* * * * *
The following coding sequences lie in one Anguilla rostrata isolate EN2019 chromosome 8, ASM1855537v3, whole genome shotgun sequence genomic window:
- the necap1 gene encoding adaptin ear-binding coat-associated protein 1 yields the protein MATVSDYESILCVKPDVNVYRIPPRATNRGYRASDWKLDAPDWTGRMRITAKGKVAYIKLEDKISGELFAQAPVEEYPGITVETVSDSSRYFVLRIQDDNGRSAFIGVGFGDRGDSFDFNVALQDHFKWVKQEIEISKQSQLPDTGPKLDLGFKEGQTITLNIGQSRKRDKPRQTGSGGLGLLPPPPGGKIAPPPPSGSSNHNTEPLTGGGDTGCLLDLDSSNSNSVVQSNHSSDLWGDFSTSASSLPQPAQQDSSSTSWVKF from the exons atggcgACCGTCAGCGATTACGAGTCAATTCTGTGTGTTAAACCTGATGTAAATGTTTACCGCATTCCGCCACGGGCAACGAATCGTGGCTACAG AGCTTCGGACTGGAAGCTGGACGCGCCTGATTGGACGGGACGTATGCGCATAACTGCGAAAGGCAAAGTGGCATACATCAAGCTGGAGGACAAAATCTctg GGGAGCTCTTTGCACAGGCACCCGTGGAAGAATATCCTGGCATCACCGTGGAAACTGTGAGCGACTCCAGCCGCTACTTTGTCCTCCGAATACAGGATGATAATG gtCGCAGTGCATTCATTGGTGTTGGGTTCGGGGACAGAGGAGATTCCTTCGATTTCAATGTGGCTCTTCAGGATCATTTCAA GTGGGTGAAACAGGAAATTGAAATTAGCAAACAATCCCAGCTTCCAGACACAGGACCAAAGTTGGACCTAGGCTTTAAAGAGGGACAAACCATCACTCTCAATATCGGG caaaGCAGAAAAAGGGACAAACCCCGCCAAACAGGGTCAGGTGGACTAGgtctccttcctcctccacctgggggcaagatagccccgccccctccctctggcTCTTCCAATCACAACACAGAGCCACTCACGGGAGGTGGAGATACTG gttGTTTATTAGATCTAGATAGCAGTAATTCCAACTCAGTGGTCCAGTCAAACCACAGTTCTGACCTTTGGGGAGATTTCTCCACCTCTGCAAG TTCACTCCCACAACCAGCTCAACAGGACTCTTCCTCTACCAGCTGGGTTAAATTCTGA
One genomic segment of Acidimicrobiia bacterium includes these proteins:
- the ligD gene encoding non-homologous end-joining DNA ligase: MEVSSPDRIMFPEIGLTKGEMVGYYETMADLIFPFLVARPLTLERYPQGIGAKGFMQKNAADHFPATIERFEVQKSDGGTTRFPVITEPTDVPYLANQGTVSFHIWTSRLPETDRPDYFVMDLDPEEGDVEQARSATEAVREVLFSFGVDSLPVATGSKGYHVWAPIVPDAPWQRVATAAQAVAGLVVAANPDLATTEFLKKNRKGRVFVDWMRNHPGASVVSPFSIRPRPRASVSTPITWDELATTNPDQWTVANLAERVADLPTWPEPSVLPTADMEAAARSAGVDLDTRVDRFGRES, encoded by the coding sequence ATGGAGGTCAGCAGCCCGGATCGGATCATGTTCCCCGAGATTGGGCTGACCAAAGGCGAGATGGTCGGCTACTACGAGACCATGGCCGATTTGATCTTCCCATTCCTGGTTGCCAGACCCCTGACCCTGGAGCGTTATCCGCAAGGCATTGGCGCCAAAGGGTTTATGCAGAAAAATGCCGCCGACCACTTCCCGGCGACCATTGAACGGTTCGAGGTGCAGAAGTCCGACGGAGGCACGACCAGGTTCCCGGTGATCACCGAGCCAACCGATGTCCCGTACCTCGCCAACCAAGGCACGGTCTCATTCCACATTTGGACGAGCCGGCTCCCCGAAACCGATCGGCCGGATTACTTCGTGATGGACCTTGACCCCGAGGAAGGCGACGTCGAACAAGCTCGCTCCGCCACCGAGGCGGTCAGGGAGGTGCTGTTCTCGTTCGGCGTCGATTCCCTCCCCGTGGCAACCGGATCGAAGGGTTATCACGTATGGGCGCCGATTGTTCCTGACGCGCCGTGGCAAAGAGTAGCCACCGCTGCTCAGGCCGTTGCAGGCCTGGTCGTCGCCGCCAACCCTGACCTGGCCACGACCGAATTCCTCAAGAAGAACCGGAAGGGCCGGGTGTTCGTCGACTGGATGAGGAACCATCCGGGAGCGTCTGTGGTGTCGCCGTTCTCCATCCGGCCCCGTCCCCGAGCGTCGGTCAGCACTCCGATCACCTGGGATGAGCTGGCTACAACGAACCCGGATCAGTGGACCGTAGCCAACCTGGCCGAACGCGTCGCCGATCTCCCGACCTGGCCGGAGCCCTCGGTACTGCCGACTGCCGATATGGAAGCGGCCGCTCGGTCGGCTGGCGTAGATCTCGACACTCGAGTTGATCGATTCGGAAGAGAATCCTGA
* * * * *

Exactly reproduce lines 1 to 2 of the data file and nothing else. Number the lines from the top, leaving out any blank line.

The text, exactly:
The following coding sequences lie in one Anguilla rostrata isolate EN2019 chromosome 8, ASM1855537v3, whole genome shotgun sequence genomic window:
- the necap1 gene encoding adaptin ear-binding coat-associated protein 1 yields the protein MATVSDYESILCVKPDVNVYRIPPRATNRGYRASDWKLDAPDWTGRMRITAKGKVAYIKLEDKISGELFAQAPVEEYPGITVETVSDSSRYFVLRIQDDNGRSAFIGVGFGDRGDSFDFNVALQDHFKWVKQEIEISKQSQLPDTGPKLDLGFKEGQTITLNIGQSRKRDKPRQTGSGGLGLLPPPPGGKIAPPPPSGSSNHNTEPLTGGGDTGCLLDLDSSNSNSVVQSNHSSDLWGDFSTSASSLPQPAQQDSSSTSWVKF from the exons atggcgACCGTCAGCGATTACGAGTCAATTCTGTGTGTTAAACCTGATGTAAATGTTTACCGCATTCCGCCACGGGCAACGAATCGTGGCTACAG AGCTTCGGACTGGAAGCTGGACGCGCCTGATTGGACGGGACGTATGCGCATAACTGCGAAAGGCAAAGTGGCATACATCAAGCTGGAGGACAAAATCTctg GGGAGCTCTTTGCACAGGCACCCGTGGAAGAATATCCTGGCATCACCGTGGAAACTGTGAGCGACTCCAGCCGCTACTTTGTCCTCCGAATACAGGATGATAATG gtCGCAGTGCATTCATTGGTGTTGGGTTCGGGGACAGAGGAGATTCCTTCGATTTCAATGTGGCTCTTCAGGATCATTTCAA GTGGGTGAAACAGGAAATTGAAATTAGCAAACAATCCCAGCTTCCAGACACAGGACCAAAGTTGGACCTAGGCTTTAAAGAGGGACAAACCATCACTCTCAATATCGGG caaaGCAGAAAAAGGGACAAACCCCGCCAAACAGGGTCAGGTGGACTAGgtctccttcctcctccacctgggggcaagatagccccgccccctccctctggcTCTTCCAATCACAACACAGAGCCACTCACGGGAGGTGGAGATACTG gttGTTTATTAGATCTAGATAGCAGTAATTCCAACTCAGTGGTCCAGTCAAACCACAGTTCTGACCTTTGGGGAGATTTCTCCACCTCTGCAAG TTCACTCCCACAACCAGCTCAACAGGACTCTTCCTCTACCAGCTGGGTTAAATTCTGA